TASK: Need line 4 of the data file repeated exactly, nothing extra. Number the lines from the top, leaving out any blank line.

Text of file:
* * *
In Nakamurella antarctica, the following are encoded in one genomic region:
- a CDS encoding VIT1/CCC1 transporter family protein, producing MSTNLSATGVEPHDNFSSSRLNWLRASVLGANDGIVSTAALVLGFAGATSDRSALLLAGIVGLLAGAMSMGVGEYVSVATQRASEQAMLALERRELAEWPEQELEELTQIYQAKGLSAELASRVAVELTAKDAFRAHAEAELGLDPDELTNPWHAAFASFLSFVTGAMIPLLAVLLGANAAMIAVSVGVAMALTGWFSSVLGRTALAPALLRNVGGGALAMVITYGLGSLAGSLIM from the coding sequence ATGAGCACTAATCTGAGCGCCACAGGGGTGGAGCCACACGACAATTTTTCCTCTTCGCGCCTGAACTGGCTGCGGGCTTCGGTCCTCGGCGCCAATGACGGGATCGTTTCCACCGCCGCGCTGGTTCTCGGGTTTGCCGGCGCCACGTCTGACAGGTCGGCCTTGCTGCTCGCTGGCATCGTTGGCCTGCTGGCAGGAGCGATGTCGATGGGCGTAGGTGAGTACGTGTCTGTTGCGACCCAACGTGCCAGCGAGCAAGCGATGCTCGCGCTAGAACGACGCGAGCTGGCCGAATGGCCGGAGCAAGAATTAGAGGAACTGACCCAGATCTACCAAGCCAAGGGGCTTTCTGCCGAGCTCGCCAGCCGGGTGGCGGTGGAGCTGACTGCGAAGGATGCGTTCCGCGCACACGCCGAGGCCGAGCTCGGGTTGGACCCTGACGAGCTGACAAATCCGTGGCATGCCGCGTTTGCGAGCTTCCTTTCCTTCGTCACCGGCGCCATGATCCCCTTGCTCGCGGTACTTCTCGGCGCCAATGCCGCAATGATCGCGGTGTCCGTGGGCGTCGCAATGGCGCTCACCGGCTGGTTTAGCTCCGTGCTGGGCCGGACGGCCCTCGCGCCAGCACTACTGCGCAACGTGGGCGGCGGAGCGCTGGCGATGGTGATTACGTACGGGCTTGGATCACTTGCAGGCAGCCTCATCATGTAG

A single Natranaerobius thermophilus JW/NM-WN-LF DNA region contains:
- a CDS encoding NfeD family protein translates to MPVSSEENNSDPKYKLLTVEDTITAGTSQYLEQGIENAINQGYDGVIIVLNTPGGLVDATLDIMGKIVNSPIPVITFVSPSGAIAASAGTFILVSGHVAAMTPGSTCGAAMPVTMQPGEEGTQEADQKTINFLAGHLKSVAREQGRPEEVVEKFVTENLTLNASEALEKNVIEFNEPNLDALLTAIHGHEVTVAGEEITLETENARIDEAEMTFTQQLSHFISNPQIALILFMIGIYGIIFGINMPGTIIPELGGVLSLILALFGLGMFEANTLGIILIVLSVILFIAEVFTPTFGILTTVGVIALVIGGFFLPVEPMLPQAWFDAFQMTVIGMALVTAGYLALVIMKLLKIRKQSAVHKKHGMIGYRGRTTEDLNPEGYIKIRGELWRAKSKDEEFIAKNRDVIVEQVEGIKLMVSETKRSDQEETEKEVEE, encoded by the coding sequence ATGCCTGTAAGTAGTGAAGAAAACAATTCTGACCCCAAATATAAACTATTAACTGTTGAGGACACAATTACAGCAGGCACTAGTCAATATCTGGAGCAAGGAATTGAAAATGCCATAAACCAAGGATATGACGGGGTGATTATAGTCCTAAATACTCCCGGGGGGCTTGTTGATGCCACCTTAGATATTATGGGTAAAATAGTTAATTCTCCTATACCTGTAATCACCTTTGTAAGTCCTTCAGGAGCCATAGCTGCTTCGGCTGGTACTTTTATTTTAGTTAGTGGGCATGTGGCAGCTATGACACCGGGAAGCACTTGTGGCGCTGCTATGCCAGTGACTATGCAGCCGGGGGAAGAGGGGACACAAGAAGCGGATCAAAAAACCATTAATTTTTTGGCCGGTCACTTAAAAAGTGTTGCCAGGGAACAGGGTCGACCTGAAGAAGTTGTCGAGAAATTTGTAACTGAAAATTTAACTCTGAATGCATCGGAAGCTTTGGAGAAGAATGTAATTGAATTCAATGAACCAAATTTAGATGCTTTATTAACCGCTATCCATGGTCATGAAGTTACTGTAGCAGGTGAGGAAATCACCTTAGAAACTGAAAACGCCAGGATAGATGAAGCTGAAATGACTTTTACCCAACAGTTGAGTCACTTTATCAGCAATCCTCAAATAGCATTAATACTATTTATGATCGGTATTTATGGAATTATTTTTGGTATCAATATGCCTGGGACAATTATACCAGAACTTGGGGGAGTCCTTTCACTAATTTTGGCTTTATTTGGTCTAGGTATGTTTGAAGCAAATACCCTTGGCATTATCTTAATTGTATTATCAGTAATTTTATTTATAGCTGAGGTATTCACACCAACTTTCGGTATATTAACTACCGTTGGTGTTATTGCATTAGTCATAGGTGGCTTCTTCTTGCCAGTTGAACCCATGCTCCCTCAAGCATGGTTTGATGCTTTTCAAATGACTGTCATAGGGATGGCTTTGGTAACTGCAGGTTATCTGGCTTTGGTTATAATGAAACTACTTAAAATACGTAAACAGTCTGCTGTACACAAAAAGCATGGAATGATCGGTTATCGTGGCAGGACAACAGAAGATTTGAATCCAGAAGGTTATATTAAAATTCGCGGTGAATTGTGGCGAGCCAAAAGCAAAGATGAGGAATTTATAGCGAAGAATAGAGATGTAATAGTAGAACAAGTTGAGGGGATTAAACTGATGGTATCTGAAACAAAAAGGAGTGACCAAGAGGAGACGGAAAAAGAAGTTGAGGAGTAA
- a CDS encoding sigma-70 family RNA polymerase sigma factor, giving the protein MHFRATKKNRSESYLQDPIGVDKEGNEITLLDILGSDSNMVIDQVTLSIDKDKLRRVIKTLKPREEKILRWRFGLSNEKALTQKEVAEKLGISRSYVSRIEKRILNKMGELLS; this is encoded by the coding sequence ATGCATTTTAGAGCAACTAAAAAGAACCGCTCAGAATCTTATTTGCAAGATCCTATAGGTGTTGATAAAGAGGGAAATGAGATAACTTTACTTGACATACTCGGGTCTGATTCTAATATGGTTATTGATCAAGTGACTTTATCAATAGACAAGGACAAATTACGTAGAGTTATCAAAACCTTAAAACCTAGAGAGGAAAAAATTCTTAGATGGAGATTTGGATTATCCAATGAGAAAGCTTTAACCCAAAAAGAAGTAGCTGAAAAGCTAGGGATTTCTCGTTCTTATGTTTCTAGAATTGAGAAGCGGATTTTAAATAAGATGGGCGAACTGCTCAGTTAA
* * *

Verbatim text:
- a CDS encoding NfeD family protein translates to MPVSSEENNSDPKYKLLTVEDTITAGTSQYLEQGIENAINQGYDGVIIVLNTPGGLVDATLDIMGKIVNSPIPVITFVSPSGAIAASAGTFILVSGHVAAMTPGSTCGAAMPVTMQPGEEGTQEADQKTINFLAGHLKSVAREQGRPEEVVEKFVTENLTLNASEALEKNVIEFNEPNLDALLTAIHGHEVTVAGEEITLETENARIDEAEMTFTQQLSHFISNPQIALILFMIGIYGIIFGINMPGTIIPELGGVLSLILALFGLGMFEANTLGIILIVLSVILFIAEVFTPTFGILTTVGVIALVIGGFFLPVEPMLPQAWFDAFQMTVIGMALVTAGYLALVIMKLLKIRKQSAVHKKHGMIGYRGRTTEDLNPEGYIKIRGELWRAKSKDEEFIAKNRDVIVEQVEGIKLMVSETKRSDQEETEKEVEE, encoded by the coding sequence ATGCCTGTAAGTAGTGAAGAAAACAATTCTGACCCCAAATATAAACTATTAACTGTTGAGGACACAATTACAGCAGGCACTAGTCAATATCTGGAGCAAGGAATTGAAAATGCCATAAACCAAGGATATGACGGGGTGATTATAGTCCTAAATACTCCCGGGGGGCTTGTTGATGCCACCTTAGATATTATGGGTAAAATAGTTAATTCTCCTATACCTGTAATCACCTTTGTAAGTCCTTCAGGAGCCATAGCTGCTTCGGCTGGTACTTTTATTTTAGTTAGTGGGCATGTGGCAGCTATGACACCGGGAAGCACTTGTGGCGCTGCTATGCCAGTGACTATGCAGCCGGGGGAAGAGGGGACACAAGAAGCGGATCAAAAAACCATTAATTTTTTGGCCGGTCACTTAAAAAGTGTTGCCAGGGAACAGGGTCGACCTGAAGAAGTTGTCGAGAAATTTGTAACTGAAAATTTAACTCTGAATGCATCGGAAGCTTTGGAGAAGAATGTAATTGAATTCAATGAACCAAATTTAGATGCTTTATTAACCGCTATCCATGGTCATGAAGTTACTGTAGCAGGTGAGGAAATCACCTTAGAAACTGAAAACGCCAGGATAGATGAAGCTGAAATGACTTTTACCCAACAGTTGAGTCACTTTATCAGCAATCCTCAAATAGCATTAATACTATTTATGATCGGTATTTATGGAATTATTTTTGGTATCAATATGCCTGGGACAATTATACCAGAACTTGGGGGAGTCCTTTCACTAATTTTGGCTTTATTTGGTCTAGGTATGTTTGAAGCAAATACCCTTGGCATTATCTTAATTGTATTATCAGTAATTTTATTTATAGCTGAGGTATTCACACCAACTTTCGGTATATTAACTACCGTTGGTGTTATTGCATTAGTCATAGGTGGCTTCTTCTTGCCAGTTGAACCCATGCTCCCTCAAGCATGGTTTGATGCTTTTCAAATGACTGTCATAGGGATGGCTTTGGTAACTGCAGGTTATCTGGCTTTGGTTATAATGAAACTACTTAAAATACGTAAACAGTCTGCTGTACACAAAAAGCATGGAATGATCGGTTATCGTGGCAGGACAACAGAAGATTTGAATCCAGAAGGTTATATTAAAATTCGCGGTGAATTGTGGCGAGCCAAAAGCAAAGATGAGGAATTTATAGCGAAGAATAGAGATGTAATAGTAGAACAAGTTGAGGGGATTAAACTGATGGTATCTGAAACAAAAAGGAGTGACCAAGAGGAGACGGAAAAAGAAGTTGAGGAGTAA